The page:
What are the Standards? Litigation

  • Discrimination or Retaliation (cont)

    • In both claims, the Employer can overcome Employee’s claim by demonstrating legitimate non-discriminatory reason for actions

    • Employee then must demonstrate that the legitimate non-discriminatory reason is pretext for Employer’s discrimination or retaliation


What are the standards3
What are the Standards? Litigation

  • Harassment (form of discrimination)

    • Employee is member of protected class;

    • Subject to unwanted harassment based on protected classification;

    • Harassment interfered with Employee’s ability to work, or was the basis for employment decision;

    • That there is a basis for Employer liability:

      • Employer knew or reasonably should have known about harassment, and

      • Employer did not take reasonable steps to prevent harassment


What is a complaint
What is a Complaint? Litigation

  • A complaint to the EEOC or the MDCR is an allegation by an employee that their employer violated one of the statutes administered by the agency

  • It is the first step in the process that leads to an investigation into the allegation by the administrative agency


What is a complaint1
What is a Complaint? Litigation

  • A complaint to the EEOC or MDCR is not a lawsuit, but it may be the precursor to one

  • Under federal law, an individual must file a complaint with the EEOC prior to filing a lawsuit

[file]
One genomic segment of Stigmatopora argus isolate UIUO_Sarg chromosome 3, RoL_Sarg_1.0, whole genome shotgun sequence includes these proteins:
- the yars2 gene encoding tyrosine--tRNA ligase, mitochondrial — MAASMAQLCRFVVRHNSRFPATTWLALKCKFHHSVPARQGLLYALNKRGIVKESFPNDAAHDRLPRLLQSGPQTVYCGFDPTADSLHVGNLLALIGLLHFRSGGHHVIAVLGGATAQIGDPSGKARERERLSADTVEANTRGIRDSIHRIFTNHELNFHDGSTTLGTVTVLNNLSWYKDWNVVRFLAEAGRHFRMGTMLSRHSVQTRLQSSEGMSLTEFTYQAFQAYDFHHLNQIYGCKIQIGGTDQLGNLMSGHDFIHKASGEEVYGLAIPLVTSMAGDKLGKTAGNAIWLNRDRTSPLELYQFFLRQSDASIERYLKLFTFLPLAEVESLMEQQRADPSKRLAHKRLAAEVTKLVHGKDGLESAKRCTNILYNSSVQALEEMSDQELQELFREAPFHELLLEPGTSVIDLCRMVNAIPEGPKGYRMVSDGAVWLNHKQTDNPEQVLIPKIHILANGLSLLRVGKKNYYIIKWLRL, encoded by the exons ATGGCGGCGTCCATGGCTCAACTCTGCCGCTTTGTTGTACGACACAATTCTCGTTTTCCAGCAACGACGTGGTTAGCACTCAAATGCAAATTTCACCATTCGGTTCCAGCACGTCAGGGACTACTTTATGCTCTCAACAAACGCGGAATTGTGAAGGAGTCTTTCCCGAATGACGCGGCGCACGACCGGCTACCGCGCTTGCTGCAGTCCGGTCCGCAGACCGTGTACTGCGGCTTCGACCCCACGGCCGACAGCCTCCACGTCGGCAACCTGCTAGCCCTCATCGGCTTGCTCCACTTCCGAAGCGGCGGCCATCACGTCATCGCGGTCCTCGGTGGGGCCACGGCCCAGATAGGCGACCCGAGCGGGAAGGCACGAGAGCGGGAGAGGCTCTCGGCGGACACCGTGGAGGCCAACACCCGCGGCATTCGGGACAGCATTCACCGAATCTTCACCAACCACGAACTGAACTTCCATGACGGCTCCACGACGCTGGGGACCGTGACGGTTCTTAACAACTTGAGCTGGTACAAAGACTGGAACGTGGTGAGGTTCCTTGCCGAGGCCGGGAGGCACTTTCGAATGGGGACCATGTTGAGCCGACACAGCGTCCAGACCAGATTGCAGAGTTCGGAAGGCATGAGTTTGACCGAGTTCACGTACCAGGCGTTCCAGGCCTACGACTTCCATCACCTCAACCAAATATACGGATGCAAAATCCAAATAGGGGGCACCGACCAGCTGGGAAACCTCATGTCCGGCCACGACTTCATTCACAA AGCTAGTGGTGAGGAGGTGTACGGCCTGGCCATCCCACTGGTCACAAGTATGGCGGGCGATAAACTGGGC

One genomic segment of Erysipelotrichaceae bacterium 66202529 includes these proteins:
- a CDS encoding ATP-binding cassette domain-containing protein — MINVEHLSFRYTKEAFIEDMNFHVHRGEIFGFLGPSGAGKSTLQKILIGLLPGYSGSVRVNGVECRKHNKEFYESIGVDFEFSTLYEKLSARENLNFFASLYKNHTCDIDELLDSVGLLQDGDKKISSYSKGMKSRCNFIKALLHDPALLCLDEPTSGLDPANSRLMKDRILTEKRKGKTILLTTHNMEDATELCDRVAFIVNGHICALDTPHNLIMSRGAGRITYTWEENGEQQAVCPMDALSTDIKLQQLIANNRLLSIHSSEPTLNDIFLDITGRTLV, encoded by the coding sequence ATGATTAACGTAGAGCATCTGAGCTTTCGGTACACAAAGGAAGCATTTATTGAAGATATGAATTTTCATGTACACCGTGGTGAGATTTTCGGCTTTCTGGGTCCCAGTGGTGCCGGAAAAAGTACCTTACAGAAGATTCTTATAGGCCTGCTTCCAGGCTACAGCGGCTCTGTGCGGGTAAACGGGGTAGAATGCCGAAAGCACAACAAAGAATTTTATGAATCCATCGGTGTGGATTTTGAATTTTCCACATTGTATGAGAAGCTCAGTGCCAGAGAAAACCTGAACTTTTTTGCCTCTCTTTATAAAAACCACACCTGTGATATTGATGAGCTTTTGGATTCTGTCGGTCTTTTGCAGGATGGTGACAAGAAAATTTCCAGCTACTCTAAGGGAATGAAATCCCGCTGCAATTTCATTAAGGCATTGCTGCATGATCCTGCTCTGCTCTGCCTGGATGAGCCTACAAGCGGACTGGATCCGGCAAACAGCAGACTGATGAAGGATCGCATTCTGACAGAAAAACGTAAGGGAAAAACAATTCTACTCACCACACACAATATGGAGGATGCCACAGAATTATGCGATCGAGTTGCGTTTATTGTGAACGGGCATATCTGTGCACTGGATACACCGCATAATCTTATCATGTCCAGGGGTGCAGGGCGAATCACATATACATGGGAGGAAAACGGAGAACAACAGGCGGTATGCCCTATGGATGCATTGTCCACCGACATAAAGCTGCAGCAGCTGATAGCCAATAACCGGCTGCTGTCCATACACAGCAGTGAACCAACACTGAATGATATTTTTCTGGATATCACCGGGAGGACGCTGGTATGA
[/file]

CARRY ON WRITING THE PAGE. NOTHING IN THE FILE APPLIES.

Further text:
• The same rule does not apply under Michigan law


The complaint process
The Complaint Process Litigation

  • Once a complaint is filed, the employer is notified by the agency

  • Employer may elect mediation (voluntary for both parties) or file a position statement explaining why it did not violate the law

  • If investigation is necessary, agency then investigates through:

    • Requests for documentary information

    • In-person interviews


Complaint resolution good
Complaint Resolution - LitigationGood

  • Once the investigation is complete, a finding is made

  • If the agency does not find “reasonable cause” to believe a statute has been violated, it will issue a “right to sue letter”

  • “Right to sue” doesn’t mean district did anything wrong; just advises employee that they can file a lawsuit

    • Realistic chance of success?


Complaint resolution not so good
Complaint Resolution – LitigationNot So Good

  • If the agency finds “reasonable cause” to believe a statute has been violated, it will seek conciliation

    • If conciliation, settlement is complete

    • If no conciliation, right to sue letter and agency may sue on behalf of complainant